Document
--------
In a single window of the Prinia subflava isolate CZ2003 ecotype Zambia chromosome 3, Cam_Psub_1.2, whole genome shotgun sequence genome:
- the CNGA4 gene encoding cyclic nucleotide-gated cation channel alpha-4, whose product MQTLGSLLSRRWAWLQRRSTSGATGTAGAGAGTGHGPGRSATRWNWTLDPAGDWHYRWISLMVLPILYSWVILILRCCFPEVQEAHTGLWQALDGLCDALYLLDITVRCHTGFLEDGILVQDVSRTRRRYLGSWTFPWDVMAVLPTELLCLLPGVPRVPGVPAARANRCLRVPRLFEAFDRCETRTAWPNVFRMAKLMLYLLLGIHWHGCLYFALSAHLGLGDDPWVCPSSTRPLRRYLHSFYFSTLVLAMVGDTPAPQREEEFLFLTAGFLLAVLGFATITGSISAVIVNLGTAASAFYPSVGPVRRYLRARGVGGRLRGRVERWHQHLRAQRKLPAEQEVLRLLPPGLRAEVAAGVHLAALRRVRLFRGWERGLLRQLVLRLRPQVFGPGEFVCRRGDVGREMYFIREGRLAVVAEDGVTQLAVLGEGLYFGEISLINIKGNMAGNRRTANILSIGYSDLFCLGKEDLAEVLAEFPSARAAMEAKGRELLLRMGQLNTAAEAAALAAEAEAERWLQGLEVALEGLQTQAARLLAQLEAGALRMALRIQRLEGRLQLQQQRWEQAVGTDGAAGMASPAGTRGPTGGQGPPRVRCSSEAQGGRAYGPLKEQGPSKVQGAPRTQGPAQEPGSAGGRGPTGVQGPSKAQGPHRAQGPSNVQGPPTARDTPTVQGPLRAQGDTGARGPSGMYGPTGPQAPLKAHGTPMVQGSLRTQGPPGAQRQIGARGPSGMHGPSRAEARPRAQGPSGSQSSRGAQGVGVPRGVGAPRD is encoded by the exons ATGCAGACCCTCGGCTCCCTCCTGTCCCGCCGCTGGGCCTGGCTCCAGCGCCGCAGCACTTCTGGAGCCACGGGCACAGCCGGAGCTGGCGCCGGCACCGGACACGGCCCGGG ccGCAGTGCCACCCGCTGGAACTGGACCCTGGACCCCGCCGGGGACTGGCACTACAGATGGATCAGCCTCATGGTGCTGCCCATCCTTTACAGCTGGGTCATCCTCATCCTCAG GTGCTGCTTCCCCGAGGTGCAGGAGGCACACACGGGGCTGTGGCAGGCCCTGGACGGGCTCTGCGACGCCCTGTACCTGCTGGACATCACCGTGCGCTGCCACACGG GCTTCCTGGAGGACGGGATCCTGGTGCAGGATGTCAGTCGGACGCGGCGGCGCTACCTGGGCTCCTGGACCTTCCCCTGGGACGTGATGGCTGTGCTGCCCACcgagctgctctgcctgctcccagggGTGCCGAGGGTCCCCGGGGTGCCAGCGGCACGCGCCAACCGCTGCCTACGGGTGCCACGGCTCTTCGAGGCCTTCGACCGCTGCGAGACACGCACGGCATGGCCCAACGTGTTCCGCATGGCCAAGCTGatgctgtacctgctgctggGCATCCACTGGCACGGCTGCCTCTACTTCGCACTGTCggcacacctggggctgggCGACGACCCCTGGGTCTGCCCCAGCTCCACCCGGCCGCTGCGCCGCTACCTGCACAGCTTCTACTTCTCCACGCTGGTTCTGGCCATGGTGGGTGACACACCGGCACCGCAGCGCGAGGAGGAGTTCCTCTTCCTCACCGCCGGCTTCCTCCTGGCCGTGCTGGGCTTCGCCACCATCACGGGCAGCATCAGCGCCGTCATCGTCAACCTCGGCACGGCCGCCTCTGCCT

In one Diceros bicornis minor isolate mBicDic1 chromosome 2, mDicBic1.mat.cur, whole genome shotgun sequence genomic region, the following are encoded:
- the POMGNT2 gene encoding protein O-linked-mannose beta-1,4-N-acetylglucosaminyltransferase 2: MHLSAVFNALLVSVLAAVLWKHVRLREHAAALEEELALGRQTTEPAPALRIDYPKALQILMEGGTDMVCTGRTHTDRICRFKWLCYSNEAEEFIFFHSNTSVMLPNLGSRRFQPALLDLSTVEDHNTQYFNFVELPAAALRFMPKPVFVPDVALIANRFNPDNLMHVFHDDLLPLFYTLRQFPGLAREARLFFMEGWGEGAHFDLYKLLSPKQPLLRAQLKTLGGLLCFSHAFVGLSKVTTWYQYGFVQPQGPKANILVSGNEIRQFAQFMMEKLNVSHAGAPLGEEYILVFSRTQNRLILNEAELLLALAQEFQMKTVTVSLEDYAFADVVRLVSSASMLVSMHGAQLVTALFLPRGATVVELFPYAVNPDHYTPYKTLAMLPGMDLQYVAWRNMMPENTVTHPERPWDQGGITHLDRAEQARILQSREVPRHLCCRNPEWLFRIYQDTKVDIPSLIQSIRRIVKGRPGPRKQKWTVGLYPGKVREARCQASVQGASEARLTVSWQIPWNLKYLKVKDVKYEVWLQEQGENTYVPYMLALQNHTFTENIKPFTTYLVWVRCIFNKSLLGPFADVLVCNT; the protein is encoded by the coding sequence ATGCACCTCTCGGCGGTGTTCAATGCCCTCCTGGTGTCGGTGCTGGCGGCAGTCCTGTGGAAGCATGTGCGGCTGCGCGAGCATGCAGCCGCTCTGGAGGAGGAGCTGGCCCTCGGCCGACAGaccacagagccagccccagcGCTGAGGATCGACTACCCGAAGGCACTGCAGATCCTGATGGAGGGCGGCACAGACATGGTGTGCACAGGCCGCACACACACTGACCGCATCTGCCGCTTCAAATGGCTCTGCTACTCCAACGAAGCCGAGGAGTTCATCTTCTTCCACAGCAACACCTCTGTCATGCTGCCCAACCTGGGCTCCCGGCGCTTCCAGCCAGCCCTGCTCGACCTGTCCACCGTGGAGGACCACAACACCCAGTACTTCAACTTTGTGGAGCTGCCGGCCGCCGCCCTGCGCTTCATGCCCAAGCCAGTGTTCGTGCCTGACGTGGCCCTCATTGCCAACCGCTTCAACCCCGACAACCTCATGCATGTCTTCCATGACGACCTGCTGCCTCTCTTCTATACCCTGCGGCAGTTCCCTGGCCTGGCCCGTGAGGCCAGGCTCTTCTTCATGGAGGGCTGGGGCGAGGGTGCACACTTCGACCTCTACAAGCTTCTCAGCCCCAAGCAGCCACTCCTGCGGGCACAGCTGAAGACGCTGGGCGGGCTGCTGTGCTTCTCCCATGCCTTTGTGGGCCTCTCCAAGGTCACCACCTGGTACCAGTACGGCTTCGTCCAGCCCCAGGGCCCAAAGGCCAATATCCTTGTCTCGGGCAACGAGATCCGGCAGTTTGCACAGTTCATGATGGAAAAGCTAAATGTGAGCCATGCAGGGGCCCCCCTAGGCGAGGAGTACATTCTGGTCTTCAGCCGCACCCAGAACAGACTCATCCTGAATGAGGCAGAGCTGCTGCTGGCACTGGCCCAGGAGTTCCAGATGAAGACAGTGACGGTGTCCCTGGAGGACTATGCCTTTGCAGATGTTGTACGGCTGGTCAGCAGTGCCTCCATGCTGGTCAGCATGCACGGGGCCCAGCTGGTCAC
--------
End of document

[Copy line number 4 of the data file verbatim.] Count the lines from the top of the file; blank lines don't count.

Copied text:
- the POMGNT2 gene encoding protein O-linked-mannose beta-1,4-N-acetylglucosaminyltransferase 2: MHLSAVFNALLVSVLAAVLWKHVRLREHAAALEEELALGRQTTEPAPALRIDYPKALQILMEGGTDMVCTGRTHTDRICRFKWLCYSNEAEEFIFFHSNTSVMLPNLGSRRFQPALLDLSTVEDHNTQYFNFVELPAAALRFMPKPVFVPDVALIANRFNPDNLMHVFHDDLLPLFYTLRQFPGLAREARLFFMEGWGEGAHFDLYKLLSPKQPLLRAQLKTLGGLLCFSHAFVGLSKVTTWYQYGFVQPQGPKANILVSGNEIRQFAQFMMEKLNVSHAGAPLGEEYILVFSRTQNRLILNEAELLLALAQEFQMKTVTVSLEDYAFADVVRLVSSASMLVSMHGAQLVTALFLPRGATVVELFPYAVNPDHYTPYKTLAMLPGMDLQYVAWRNMMPENTVTHPERPWDQGGITHLDRAEQARILQSREVPRHLCCRNPEWLFRIYQDTKVDIPSLIQSIRRIVKGRPGPRKQKWTVGLYPGKVREARCQASVQGASEARLTVSWQIPWNLKYLKVKDVKYEVWLQEQGENTYVPYMLALQNHTFTENIKPFTTYLVWVRCIFNKSLLGPFADVLVCNT; the protein is encoded by the coding sequence ATGCACCTCTCGGCGGTGTTCAATGCCCTCCTGGTGTCGGTGCTGGCGGCAGTCCTGTGGAAGCATGTGCGGCTGCGCGAGCATGCAGCCGCTCTGGAGGAGGAGCTGGCCCTCGGCCGACAGaccacagagccagccccagcGCTGAGGATCGACTACCCGAAGGCACTGCAGATCCTGATGGAGGGCGGCACAGACATGGTGTGCACAGGCCGCACACACACTGACCGCATCTGCCGCTTCAAATGGCTCTGCTACTCCAACGAAGCCGAGGAGTTCATCTTCTTCCACAGCAACACCTCTGTCATGCTGCCCAACCTGGGCTCCCGGCGCTTCCAGCCAGCCCTGCTCGACCTGTCCACCGTGGAGGACCACAACACCCAGTACTTCAACTTTGTGGAGCTGCCGGCCGCCGCCCTGCGCTTCATGCCCAAGCCAGTGTTCGTGCCTGACGTGGCCCTCATTGCCAACCGCTTCAACCCCGACAACCTCATGCATGTCTTCCATGACGACCTGCTGCCTCTCTTCTATACCCTGCGGCAGTTCCCTGGCCTGGCCCGTGAGGCCAGGCTCTTCTTCATGGAGGGCTGGGGCGAGGGTGCACACTTCGACCTCTACAAGCTTCTCAGCCCCAAGCAGCCACTCCTGCGGGCACAGCTGAAGACGCTGGGCGGGCTGCTGTGCTTCTCCCATGCCTTTGTGGGCCTCTCCAAGGTCACCACCTGGTACCAGTACGGCTTCGTCCAGCCCCAGGGCCCAAAGGCCAATATCCTTGTCTCGGGCAACGAGATCCGGCAGTTTGCACAGTTCATGATGGAAAAGCTAAATGTGAGCCATGCAGGGGCCCCCCTAGGCGAGGAGTACATTCTGGTCTTCAGCCGCACCCAGAACAGACTCATCCTGAATGAGGCAGAGCTGCTGCTGGCACTGGCCCAGGAGTTCCAGATGAAGACAGTGACGGTGTCCCTGGAGGACTATGCCTTTGCAGATGTTGTACGGCTGGTCAGCAGTGCCTCCATGCTGGTCAGCATGCACGGGGCCCAGCTGGTCAC